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Teaser Tuesdays 2/23

The Teaser

Giles leaned back in his chair. Relief washed over him. Oliver had come through after all. And his timing couldn’t have been better. Old university chums always came in handy. Even old university enemies.

p. 186

Without Prejudice

by Nicola Williams

Synopsis

A gripping, propulsive courtroom thriller following barrister Lee Mitchell as she uncovers the dark secrets of London’s obscenely rich

Lee Mitchell is a thirty-year-old barrister from a working-class Caribbean background: in the cut-throat environment of the courtroom, everything is stacked against her.

After she takes on the high-profile case of notorious millionaire playboy Clive Omartian – arrested along with his father and stepbrother for eye-wateringly exorbitant fraud – the line between her personal and professional life becomes dangerously blurred. Spiraling further into Clive’s trail of debauchery and corruption, she finds herself in alarmingly deep waters.

Can she survive her case, let alone win it?

‘A highly-charged and fast-paced page turner’ Irish Times


Without Prejudice is part of Bernardine Evaristo’s Black Britain Writing Back series. This collection highlights previously published books that exemplify the diversity of the black experience in Britain. In the author’s words – “these books will take the reader from 18th-century London to 1920s Trinidad; from inside the heads of women in the mental health system to inside the life of a working-class Black woman barrister making her way in a white, middle-class, male profession; from the ethics of stolen African artefacts in British museums and into a family home haunted by past that lingers in the present.”

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Teaser Tuesdays 2/16

The Teaser

Beating the others doesn’t mean anything because they’re not really trying. This leaves Zinhle with no choice but to compete against herself. Each paper must be more brilliant than the last. She tries to finish every test faster than she did the last one. It isn’t the victory she craves, not exactly; the satisfaction she gains from success is minimal. Barely worth it. But it’s all she has.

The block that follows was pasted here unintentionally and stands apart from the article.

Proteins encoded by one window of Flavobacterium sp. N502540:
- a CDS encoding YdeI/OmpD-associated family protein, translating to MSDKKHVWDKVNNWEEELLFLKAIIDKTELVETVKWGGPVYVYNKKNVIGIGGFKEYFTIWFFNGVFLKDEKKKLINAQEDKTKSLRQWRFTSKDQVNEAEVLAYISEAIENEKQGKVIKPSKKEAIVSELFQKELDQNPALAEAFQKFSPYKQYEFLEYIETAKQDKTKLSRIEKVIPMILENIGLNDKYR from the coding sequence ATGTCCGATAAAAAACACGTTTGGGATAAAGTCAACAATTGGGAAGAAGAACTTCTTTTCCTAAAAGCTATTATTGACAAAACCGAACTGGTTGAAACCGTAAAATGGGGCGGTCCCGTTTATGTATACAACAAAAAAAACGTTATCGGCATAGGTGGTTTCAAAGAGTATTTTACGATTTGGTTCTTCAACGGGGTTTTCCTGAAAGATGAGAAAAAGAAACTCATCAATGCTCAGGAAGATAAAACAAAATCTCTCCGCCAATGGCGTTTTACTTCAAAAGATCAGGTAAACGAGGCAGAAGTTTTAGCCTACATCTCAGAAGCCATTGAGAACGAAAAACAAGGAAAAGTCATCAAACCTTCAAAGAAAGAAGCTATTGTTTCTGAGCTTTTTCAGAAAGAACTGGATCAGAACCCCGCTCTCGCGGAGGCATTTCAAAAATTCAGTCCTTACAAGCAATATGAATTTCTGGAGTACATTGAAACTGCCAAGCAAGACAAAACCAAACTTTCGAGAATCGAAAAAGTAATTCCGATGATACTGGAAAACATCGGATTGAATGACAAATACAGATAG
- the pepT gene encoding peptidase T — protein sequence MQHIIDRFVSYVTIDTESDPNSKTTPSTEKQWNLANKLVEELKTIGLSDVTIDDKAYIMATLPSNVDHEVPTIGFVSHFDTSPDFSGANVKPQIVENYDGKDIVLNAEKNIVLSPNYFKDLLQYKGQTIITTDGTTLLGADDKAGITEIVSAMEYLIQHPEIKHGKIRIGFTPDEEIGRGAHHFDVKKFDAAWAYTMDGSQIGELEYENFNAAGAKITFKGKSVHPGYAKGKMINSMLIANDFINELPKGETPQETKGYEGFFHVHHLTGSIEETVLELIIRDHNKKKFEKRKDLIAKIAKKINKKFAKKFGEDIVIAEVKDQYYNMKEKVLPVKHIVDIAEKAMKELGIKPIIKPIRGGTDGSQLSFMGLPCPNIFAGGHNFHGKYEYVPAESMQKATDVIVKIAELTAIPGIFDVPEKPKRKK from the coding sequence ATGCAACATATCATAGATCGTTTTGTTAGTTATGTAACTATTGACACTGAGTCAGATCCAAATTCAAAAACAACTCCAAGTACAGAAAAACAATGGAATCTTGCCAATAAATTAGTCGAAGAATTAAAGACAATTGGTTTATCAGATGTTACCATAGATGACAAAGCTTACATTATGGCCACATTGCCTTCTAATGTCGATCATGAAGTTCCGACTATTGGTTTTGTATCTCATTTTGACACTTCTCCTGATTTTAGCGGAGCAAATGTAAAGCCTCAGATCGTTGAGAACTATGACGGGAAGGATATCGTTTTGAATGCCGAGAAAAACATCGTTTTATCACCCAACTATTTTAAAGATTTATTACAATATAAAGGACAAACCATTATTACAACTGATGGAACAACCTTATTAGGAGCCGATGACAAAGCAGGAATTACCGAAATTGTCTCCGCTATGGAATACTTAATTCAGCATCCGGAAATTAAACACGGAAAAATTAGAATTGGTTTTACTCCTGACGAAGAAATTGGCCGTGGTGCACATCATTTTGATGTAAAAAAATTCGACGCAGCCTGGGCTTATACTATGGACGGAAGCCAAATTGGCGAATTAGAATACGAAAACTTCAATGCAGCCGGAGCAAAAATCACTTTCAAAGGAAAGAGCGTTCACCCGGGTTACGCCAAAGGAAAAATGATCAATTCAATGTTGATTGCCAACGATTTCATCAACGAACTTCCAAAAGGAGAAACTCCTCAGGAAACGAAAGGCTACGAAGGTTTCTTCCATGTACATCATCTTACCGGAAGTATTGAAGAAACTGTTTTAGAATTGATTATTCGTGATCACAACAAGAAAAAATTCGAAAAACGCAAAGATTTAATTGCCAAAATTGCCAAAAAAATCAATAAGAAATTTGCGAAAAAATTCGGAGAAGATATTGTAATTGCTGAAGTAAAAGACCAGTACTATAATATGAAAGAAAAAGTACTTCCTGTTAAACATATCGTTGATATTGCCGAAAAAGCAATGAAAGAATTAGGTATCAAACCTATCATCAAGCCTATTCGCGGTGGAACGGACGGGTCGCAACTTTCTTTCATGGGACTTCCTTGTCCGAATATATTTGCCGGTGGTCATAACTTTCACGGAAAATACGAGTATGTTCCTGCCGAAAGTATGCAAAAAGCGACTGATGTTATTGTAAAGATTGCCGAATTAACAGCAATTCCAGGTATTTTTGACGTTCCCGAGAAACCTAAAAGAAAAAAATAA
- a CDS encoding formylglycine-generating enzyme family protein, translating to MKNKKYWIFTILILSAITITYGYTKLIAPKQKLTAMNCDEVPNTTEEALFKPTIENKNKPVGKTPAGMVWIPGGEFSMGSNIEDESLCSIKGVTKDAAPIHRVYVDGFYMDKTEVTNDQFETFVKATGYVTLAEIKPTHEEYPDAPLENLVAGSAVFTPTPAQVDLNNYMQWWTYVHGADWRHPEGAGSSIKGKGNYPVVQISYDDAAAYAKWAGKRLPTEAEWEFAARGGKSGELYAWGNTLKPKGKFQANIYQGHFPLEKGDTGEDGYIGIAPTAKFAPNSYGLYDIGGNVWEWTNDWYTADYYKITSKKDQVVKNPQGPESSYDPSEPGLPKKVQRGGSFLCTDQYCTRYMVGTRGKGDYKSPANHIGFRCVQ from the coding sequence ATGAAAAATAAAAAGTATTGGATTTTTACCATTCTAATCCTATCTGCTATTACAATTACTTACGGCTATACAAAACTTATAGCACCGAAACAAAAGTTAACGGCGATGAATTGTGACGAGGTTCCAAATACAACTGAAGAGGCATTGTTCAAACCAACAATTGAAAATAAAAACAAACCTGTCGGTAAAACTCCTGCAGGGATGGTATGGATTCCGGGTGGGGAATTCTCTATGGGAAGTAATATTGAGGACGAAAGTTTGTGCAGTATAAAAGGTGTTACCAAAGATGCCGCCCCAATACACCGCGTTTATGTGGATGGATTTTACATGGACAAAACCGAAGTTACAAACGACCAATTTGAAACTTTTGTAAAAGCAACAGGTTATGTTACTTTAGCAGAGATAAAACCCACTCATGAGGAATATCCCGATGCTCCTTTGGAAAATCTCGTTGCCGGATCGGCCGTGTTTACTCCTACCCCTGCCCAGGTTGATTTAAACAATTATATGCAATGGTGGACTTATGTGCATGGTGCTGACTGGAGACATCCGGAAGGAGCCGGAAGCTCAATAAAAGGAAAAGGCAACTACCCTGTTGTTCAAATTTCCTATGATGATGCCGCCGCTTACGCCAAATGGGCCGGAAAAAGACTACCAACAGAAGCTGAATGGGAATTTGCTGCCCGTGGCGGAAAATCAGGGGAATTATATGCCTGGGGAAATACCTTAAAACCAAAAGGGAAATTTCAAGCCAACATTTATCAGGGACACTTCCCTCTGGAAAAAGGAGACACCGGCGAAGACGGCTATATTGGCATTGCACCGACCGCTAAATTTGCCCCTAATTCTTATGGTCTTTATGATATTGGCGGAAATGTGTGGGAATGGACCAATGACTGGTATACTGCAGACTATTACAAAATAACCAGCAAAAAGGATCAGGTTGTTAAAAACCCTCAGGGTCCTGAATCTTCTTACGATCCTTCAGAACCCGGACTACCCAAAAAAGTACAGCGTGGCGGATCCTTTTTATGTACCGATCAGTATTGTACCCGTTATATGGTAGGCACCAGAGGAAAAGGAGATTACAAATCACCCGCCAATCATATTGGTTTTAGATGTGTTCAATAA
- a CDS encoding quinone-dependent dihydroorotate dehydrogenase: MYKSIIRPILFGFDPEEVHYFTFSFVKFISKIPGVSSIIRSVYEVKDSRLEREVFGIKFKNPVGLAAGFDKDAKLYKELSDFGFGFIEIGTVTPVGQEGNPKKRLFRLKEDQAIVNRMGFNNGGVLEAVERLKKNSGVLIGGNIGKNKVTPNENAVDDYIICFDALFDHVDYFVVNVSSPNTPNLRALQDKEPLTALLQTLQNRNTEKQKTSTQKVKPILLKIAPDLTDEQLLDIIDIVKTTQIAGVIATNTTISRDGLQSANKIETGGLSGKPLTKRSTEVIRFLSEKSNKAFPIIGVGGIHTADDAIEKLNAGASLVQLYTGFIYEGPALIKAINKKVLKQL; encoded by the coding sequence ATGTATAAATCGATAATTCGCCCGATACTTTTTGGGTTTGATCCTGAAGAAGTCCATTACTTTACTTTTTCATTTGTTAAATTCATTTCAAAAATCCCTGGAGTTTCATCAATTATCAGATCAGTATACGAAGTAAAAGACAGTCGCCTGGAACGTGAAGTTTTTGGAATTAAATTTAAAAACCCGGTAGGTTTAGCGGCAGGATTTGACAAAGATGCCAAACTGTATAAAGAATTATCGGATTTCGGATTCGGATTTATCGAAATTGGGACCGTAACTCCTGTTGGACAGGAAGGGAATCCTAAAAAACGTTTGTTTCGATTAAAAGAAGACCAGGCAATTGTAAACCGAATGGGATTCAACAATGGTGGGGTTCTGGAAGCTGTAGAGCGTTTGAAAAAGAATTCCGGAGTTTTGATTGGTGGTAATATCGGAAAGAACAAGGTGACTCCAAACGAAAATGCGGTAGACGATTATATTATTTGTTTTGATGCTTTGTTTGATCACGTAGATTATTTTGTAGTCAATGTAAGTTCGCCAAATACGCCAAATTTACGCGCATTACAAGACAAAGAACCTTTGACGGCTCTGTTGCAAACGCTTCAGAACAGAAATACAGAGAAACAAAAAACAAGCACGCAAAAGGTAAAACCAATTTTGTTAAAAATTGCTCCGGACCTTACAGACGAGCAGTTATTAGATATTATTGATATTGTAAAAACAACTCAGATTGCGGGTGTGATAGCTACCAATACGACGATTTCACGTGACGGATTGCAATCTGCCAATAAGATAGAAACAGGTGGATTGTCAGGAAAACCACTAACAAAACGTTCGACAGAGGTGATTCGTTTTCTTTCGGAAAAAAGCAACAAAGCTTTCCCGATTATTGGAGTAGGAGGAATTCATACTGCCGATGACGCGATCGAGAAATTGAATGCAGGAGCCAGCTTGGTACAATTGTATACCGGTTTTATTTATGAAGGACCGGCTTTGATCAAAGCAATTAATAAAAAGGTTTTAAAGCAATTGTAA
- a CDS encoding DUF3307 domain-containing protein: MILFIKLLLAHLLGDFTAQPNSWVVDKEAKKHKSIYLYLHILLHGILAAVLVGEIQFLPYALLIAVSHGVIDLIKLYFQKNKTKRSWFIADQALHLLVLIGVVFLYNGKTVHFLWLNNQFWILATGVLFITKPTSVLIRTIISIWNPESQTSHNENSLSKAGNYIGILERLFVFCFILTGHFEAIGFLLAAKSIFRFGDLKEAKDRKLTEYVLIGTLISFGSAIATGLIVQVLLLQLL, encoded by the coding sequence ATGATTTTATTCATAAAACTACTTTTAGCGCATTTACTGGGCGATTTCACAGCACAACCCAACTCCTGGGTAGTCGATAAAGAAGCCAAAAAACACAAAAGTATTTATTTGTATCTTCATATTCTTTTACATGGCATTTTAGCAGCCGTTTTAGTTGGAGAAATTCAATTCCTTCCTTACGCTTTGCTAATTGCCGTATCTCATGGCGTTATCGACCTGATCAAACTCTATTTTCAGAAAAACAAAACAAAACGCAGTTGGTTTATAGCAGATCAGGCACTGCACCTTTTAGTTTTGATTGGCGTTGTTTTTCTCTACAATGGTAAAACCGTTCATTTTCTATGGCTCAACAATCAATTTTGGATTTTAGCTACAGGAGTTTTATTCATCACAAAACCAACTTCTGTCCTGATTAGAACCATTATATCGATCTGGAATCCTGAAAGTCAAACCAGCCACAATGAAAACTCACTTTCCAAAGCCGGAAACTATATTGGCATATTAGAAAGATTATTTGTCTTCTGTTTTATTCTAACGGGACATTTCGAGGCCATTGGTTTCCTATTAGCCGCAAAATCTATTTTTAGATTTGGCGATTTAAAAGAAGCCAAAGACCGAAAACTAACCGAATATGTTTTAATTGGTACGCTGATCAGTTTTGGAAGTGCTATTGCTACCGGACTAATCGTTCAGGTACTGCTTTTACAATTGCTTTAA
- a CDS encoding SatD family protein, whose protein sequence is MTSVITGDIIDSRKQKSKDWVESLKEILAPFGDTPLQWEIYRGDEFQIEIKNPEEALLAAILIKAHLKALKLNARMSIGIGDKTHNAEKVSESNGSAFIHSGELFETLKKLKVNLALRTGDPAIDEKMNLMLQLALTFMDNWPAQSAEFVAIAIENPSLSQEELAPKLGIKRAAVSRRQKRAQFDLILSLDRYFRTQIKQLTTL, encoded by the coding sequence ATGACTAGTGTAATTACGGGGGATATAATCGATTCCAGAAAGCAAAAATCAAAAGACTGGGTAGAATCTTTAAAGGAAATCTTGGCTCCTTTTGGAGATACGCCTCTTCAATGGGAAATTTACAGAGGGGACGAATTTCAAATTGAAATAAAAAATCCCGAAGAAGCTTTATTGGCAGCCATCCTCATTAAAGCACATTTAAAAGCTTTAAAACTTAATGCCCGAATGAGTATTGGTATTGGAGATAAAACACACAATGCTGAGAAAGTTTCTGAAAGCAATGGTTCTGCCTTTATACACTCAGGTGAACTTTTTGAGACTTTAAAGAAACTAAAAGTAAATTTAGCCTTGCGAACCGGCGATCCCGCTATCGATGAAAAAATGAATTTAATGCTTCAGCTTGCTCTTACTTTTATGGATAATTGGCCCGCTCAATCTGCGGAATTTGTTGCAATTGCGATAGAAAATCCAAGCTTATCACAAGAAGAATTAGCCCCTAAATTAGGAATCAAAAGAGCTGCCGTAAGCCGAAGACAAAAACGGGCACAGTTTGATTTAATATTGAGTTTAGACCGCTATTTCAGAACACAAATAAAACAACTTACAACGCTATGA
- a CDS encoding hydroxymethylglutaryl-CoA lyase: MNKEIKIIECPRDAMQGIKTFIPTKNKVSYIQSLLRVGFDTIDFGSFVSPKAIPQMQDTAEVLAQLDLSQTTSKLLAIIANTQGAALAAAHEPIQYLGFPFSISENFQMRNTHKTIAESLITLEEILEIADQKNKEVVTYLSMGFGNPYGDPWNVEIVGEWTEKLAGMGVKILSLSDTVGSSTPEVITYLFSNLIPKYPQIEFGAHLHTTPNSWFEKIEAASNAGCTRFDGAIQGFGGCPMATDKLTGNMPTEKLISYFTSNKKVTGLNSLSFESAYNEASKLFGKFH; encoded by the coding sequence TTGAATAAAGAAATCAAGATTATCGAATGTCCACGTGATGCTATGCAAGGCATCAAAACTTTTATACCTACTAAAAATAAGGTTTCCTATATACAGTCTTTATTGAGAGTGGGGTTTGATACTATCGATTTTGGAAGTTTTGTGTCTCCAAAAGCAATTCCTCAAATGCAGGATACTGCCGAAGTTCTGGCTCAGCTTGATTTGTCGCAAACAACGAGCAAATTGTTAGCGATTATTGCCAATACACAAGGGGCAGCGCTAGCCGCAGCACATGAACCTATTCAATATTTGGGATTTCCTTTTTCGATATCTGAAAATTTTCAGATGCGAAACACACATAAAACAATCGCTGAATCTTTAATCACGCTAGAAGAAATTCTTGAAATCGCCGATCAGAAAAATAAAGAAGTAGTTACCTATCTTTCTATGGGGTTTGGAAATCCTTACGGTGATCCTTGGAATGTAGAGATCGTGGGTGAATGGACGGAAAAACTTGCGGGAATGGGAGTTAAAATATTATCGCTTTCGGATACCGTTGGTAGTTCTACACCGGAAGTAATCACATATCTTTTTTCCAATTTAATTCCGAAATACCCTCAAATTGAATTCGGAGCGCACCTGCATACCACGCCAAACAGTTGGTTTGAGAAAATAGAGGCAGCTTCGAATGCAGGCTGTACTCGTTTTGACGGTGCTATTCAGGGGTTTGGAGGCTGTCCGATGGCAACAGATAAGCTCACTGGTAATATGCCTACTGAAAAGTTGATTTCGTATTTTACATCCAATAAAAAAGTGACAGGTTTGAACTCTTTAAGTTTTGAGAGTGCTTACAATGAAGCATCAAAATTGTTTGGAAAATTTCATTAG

Valediction, p. 151

How Long ’til Black Future Month?

by N. K. Jemison

Synopsis

In these stories, Jemisin sharply examines modern society, infusing magic into the mundane, and drawing deft parallels in the fantasy realms of her imagination. Dragons and hateful spirits haunt the flooded city of New Orleans in the aftermath of Hurricane Katrina. In a parallel universe, a utopian society watches our world, trying to learn from our mistakes. A black mother in the Jim Crow south must figure out how to save her daughter from a fey offering impossible promises. And in the Hugo award-nominated short story “The City Born Great,” a young street kid fights to give birth to an old metropolis’s soul.


I was originally drawn to this book because of its cover. Name a book that you have read because of cover lust.

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Teaser Tuesday 2/9

The Teaser

There was no two ways about it. But the truth was a sticky thing. A thing that could stretch and shift and blow up and pop at the prick of a pin. Like gum. Who was she to force it down other people’s throats?


The Synopsis

In the aftermath of a deadly outbreak—reminiscent of the 1962 event of mass hysteria that was the Tanganyika Laughter Epidemic—a city at the tip of Africa is losing its mind, with residents experiencing hallucinations and paranoia. Is it simply another episode of mass hysteria, or something more sinister? In a quarantined city in which the inexplicable has already occurred, rumors, superstitions, and conspiracy theories abound.

During these strange days, Faith works as a fulltime corpse collector and a freelance “truthologist,” putting together disparate pieces of information to solve problems. But after Faith agrees to help an orphaned girl find her abducted baby brother, she begins to wonder whether the boy is even real. Meanwhile, a young man named Sans who trades in illicit goods is so distracted by a glimpse of his dream woman that he lets a bag of money he owes his gang partners go missing-leaving him desperately searching for both and soon questioning his own sanity.

Over the course of a single week, the paths of Faith, Sans, and a cast of other hustlers—including a data dealer, a drug addict, a sin eater, and a hyena man—will cross and intertwine as they move about the city, looking for lost souls, uncertain absolution, and answers that may not exist.


This book found its way on my TBR through the Tournament of Books. Otherwise I would have overlooked it as it centers on a pandemic. How comfortable are you reading books about quarantines, viruses and epidemics now that this is our reality? Do you avoid them or seek them out?